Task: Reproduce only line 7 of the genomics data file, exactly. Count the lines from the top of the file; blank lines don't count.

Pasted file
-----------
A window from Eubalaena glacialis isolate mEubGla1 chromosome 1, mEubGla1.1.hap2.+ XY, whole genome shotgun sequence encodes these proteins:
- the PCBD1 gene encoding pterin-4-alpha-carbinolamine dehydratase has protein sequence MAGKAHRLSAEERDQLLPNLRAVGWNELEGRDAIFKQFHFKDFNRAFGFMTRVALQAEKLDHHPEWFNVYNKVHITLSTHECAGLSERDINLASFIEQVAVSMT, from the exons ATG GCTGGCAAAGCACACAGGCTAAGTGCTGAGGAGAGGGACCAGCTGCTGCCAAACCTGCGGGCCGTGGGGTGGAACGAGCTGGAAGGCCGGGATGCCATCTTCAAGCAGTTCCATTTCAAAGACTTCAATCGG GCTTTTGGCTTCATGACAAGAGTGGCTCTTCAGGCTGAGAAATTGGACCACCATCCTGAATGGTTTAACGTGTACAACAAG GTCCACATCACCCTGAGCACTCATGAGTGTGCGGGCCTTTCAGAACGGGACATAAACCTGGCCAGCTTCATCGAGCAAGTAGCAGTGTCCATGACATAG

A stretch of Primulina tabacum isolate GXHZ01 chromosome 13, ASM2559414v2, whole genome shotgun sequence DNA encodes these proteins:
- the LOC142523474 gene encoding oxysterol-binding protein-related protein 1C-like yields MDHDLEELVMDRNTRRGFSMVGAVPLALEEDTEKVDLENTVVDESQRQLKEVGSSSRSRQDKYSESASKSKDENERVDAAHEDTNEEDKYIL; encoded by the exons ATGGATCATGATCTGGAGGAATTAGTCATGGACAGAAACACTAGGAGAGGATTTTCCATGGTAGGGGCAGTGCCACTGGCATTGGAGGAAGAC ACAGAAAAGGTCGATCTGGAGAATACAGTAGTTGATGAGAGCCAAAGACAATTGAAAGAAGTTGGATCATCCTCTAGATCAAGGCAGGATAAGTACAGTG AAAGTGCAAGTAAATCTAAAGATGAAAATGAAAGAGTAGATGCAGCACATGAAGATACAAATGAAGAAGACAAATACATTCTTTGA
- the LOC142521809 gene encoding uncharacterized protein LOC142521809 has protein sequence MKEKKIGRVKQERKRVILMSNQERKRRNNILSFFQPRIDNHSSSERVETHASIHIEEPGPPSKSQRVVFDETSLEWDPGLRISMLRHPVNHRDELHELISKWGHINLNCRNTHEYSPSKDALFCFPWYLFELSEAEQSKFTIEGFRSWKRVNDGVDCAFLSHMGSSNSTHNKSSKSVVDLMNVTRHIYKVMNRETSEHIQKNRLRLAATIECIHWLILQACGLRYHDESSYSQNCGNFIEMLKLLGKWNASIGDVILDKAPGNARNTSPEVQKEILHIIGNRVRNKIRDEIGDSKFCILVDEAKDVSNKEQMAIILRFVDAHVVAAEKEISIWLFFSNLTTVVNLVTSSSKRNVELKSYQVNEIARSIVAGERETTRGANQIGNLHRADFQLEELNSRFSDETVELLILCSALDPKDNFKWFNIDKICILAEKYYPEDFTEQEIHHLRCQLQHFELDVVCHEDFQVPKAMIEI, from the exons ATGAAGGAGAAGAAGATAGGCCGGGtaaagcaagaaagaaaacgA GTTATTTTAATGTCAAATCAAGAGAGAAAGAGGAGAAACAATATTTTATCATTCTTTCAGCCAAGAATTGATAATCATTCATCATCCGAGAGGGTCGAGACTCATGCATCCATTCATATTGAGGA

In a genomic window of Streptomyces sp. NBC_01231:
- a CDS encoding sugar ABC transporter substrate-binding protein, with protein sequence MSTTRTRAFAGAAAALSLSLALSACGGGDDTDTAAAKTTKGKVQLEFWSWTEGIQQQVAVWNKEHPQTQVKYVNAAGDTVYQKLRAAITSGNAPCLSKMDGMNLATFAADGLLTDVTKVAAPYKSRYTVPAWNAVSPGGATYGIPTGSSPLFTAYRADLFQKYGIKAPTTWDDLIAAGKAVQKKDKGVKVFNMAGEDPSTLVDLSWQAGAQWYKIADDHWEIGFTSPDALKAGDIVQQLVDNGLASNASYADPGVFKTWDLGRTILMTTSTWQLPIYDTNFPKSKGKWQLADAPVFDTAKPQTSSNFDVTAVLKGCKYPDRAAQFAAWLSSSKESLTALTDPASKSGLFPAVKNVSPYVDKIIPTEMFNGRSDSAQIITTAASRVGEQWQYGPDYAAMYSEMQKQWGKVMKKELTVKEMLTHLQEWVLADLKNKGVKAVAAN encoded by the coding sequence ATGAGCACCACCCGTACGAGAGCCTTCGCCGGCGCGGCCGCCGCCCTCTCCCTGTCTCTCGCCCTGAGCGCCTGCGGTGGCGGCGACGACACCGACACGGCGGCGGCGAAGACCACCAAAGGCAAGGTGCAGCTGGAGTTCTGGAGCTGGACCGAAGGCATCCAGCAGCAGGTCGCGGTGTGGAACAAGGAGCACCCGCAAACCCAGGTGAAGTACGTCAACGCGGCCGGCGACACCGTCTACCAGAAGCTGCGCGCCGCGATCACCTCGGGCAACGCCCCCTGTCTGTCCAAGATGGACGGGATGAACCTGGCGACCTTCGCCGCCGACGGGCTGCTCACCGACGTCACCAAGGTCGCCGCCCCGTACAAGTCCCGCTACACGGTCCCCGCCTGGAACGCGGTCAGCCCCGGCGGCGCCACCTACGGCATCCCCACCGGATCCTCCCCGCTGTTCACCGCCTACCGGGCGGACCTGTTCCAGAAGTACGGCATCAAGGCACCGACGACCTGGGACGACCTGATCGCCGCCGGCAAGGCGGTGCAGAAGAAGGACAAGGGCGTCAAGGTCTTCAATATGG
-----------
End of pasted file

- a CDS encoding sugar ABC transporter substrate-binding protein, with protein sequence MSTTRTRAFAGAAAALSLSLALSACGGGDDTDTAAAKTTKGKVQLEFWSWTEGIQQQVAVWNKEHPQTQVKYVNAAGDTVYQKLRAAITSGNAPCLSKMDGMNLATFAADGLLTDVTKVAAPYKSRYTVPAWNAVSPGGATYGIPTGSSPLFTAYRADLFQKYGIKAPTTWDDLIAAGKAVQKKDKGVKVFNMAGEDPSTLVDLSWQAGAQWYKIADDHWEIGFTSPDALKAGDIVQQLVDNGLASNASYADPGVFKTWDLGRTILMTTSTWQLPIYDTNFPKSKGKWQLADAPVFDTAKPQTSSNFDVTAVLKGCKYPDRAAQFAAWLSSSKESLTALTDPASKSGLFPAVKNVSPYVDKIIPTEMFNGRSDSAQIITTAASRVGEQWQYGPDYAAMYSEMQKQWGKVMKKELTVKEMLTHLQEWVLADLKNKGVKAVAAN encoded by the coding sequence ATGAGCACCACCCGTACGAGAGCCTTCGCCGGCGCGGCCGCCGCCCTCTCCCTGTCTCTCGCCCTGAGCGCCTGCGGTGGCGGCGACGACACCGACACGGCGGCGGCGAAGACCACCAAAGGCAAGGTGCAGCTGGAGTTCTGGAGCTGGACCGAAGGCATCCAGCAGCAGGTCGCGGTGTGGAACAAGGAGCACCCGCAAACCCAGGTGAAGTACGTCAACGCGGCCGGCGACACCGTCTACCAGAAGCTGCGCGCCGCGATCACCTCGGGCAACGCCCCCTGTCTGTCCAAGATGGACGGGATGAACCTGGCGACCTTCGCCGCCGACGGGCTGCTCACCGACGTCACCAAGGTCGCCGCCCCGTACAAGTCCCGCTACACGGTCCCCGCCTGGAACGCGGTCAGCCCCGGCGGCGCCACCTACGGCATCCCCACCGGATCCTCCCCGCTGTTCACCGCCTACCGGGCGGACCTGTTCCAGAAGTACGGCATCAAGGCACCGACGACCTGGGACGACCTGATCGCCGCCGGCAAGGCGGTGCAGAAGAAGGACAAGGGCGTCAAGGTCTTCAATATGG